The topical files are comprised of materials collected on a variety of subjects by Norton Strange Townshend. Topics are arranged alphabetically. Especially voluminous are his files on the Civil War, which include inspection forms of prisons filled out by Townshend, circular letters to medical inspectors and surgeons, instructions and orders, and official correspondence. Also of interest are the "Fliers for Lectures," which document some of the venues and topics of Townshend’s many public speeches, and his files on "Abolition," "Liberty Party," and "Republican Party," which contain printed matter relating to these topics, revealing to some extent the day-to-day functioning of local antislavery organizations. Townshend’s file on the "Ohio State Asylum for the Education of Idiotic and Imbecile Youth" contains information on the institution’s founding, an application for admission, ephemera, and a set of meeting minutes for a policy meeting in which Townshend participated. Files on Ohio Agricultural & Mechanical College/Ohio State University and Ohio State Agricultural Experiment Station document the early history, policies, and actions of these institutions.
Advertisements, includes advertisement for Thomas Easterly’s studio, 1850s-1890s
Agriculture, c. 1860s-1880s
Centennial Board of Finance, 1876
Chase, Salmon P. (includes Chase’s 1847 lecture, "Emancipation in the British West Indies")
Civil War, 1863-1866
Orders and instructions
Miscellaneous (includes partially printed card, permitting Norton Townshend to remain in St. Louis, Missouri, February 1864)
Columbus Horticultural Society
General, c. 1820-1868
Course Admission Tickets, 1839-1840
Freedmen’s Aid Commissions, c. 1865-1870
Kirtland, Jared and Kirtland Society, 1845, 1877
Oberlin College, 1850
Ohio Agricultural College, 1854-1855
Ohio Agricultural College, cont’d
Ohio Agricultural Experiment Station, 1880-1882
Ohio Agricultural and Mechanical College/Ohio State University, 1877-1883
Ohio State Asylum for the Education of Idiotic and Imbecile Youth, 1857-c. 1860s
General, c. 1840-1851
State Archaeological Association of Ohio, 1875-1885
Student Writings, c. 1880s
Townshend Hall, 1890s
Miscellany, c. 1850s-1880s
Clippings, 1840s-1890s [subseries]
This subseries is comprised of newspaper clippings saved by Townshend, both in scrapbooks and loose. The bound clippings are from an earlier period and focus especially on politics, while the loose clippings are mostly concerned with agricultural topics. Some are the lectures of Townshend’s friends and colleagues printed in newspapers.
Newspaper scrapbook, 1844
Newspaper scrapbook, 1840s-1880s
Loose clippings, cont’d
Legal papers and calling cards, 1840-1884 [subseries]
Calling and business cards
American Bible Society certificates and diplomas located in Oversize.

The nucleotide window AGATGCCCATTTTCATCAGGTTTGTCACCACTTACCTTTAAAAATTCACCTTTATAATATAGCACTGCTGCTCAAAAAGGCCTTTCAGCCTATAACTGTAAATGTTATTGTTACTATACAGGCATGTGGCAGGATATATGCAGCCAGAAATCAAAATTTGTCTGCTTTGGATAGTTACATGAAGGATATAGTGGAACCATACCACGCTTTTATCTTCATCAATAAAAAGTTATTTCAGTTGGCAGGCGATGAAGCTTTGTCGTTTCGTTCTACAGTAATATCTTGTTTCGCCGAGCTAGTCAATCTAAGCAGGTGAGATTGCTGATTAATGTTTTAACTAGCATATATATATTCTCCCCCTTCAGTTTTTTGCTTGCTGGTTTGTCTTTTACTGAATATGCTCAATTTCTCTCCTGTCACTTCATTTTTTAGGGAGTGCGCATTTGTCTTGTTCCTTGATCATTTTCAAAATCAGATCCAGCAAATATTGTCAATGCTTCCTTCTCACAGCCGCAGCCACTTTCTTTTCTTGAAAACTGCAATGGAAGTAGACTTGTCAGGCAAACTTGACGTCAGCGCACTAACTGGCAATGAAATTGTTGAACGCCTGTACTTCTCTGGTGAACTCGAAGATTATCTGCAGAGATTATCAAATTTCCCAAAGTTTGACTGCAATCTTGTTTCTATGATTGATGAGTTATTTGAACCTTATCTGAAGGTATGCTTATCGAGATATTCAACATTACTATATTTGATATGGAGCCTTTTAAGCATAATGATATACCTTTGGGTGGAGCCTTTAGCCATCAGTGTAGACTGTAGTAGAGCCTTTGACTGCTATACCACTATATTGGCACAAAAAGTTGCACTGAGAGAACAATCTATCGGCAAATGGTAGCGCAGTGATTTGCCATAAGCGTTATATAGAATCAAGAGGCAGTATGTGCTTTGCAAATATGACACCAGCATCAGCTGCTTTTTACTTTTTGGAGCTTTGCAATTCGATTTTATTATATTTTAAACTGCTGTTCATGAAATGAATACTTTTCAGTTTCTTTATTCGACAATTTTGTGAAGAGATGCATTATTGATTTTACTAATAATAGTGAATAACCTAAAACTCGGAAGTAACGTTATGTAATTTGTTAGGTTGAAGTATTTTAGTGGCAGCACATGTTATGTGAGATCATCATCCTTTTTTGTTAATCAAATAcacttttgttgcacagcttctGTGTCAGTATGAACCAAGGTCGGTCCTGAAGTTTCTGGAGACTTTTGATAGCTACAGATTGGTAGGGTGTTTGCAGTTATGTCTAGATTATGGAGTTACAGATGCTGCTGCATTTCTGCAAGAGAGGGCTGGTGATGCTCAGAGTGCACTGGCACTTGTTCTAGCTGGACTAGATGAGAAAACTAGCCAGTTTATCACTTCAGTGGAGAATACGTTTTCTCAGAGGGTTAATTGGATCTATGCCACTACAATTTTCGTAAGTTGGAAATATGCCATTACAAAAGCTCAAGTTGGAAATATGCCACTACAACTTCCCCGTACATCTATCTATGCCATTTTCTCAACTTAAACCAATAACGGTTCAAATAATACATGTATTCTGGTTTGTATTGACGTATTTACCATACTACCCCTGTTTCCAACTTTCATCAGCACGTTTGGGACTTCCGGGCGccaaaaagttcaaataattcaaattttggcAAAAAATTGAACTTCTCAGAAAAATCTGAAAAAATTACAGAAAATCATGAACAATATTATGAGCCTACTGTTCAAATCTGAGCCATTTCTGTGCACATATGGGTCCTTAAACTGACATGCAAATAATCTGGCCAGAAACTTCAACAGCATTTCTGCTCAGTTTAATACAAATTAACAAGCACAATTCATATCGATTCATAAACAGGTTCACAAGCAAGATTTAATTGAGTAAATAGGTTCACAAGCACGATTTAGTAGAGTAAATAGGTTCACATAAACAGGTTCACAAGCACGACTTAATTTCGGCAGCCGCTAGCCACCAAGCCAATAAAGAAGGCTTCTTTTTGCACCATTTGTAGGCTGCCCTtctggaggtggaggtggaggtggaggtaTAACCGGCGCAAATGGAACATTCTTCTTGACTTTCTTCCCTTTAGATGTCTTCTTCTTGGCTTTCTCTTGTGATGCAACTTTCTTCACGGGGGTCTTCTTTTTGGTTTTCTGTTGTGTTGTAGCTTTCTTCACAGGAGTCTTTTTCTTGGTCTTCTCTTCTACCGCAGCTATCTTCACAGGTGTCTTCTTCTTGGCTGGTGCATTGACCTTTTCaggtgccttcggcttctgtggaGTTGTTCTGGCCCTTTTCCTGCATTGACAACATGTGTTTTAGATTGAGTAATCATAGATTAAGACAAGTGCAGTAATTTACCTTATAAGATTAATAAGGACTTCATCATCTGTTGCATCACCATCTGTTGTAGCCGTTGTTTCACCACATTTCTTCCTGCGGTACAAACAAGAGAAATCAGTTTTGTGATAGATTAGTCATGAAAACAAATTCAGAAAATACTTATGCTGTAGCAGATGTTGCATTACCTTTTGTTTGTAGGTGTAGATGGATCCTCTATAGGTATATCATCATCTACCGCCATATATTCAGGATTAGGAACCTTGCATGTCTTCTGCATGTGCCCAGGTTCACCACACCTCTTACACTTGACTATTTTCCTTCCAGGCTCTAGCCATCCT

1863-18711857 land indenture located in Oversize
Miscellaneousincludes Townshend's 1840 passport
Financial papers [subseries]
Account book, 1840s
Margaret Bailey Townshend Papers [series]
Margaret Bailey Townshend’s diaries contain fairly long entries describing daily events. Her Inclusive dates: 1888-1889 diary records her reactions to the death of her stepson, James, and her sister, Miriam.
[n.d.], mostly blank
Autobiographical writings [subseries]
The most significant item in this small subseries is a 30-page autobiographical sketch entitled "Genealogy," in which Margaret describes being orphaned at 12, securing an education despite many obstacles, her teaching career, the marriage proposals that she rejected, and meeting Norton Strange Townshend.
Education and teaching career [subseries]
This subseries is comprised of a few fliers, arranged by date, for schools at which Margaret taught, including the Monticello Female Seminary.
Legal papers, 1845-1906 [subseries]
CertificatesCerticates are located in Oversize
Financial papers [subseries]
Bound items, 1894-1912
Records and financial correspondence, 22 July 1890-1 June 1905
Records and financial correspondence, 2 June 1905-13 June 1912
Other Townshend Family Members Papers [series]
Writings, 1833-1958 [subseries]
James B. Wood (father of Harriet Wood Townshend) [subseries]
"My Own Life," 1833
"My Own Life" typescript, bound with "Townshends and Woods in Avon" by H. Percy Boynton
Harriet Wood Townshend [subseries]
"Reflections on the Immortality of the Soul" [n.d.]
James H. Townshend [subseries]
"High and Low Milllings in the Manufacture of Flour," c. 1875
Mary Townshend Boynton [subseries]
"Architecture: "Saxon, Norman and Early English," 1893
"At John Lateran" [n.d.]
"Books Which Have Wrought Reforms" [n.d.]
"Critical Period of American History, The" [n.d.]
"Crusades from a Saracen Standpoint, The" 1890
"English Lake School, The" [n.d.]
"Excursions of an Evolutionist by John Fiske" [n.d.]
"Gossip about the Royal Family" [n.d.]
"Goths and the Moorish Conquest, The" 1898
"'In Memoriam' is a poem both…" [n.d.]
"Italian Painting from 1400 to 1650" [n.d.]
"Last Days of Pheidias" [n.d.]
"Rise and Growth of Italian Republics," 1886
"Studies from The Prologue" [n.d.]
"Study of Childhood, A" [n.d.]
Harriet N. Townshend [subseries]
Charles M. Wing, husband of Alice Townshend Wing diary, 1876 [subseries]
Margaret Wing Dodge [subseries]
Bound items, 1902-1967
Loose items, 1897-1923
Loose items, 1927-1958
Biographical Information, 1854-1950 [subseries]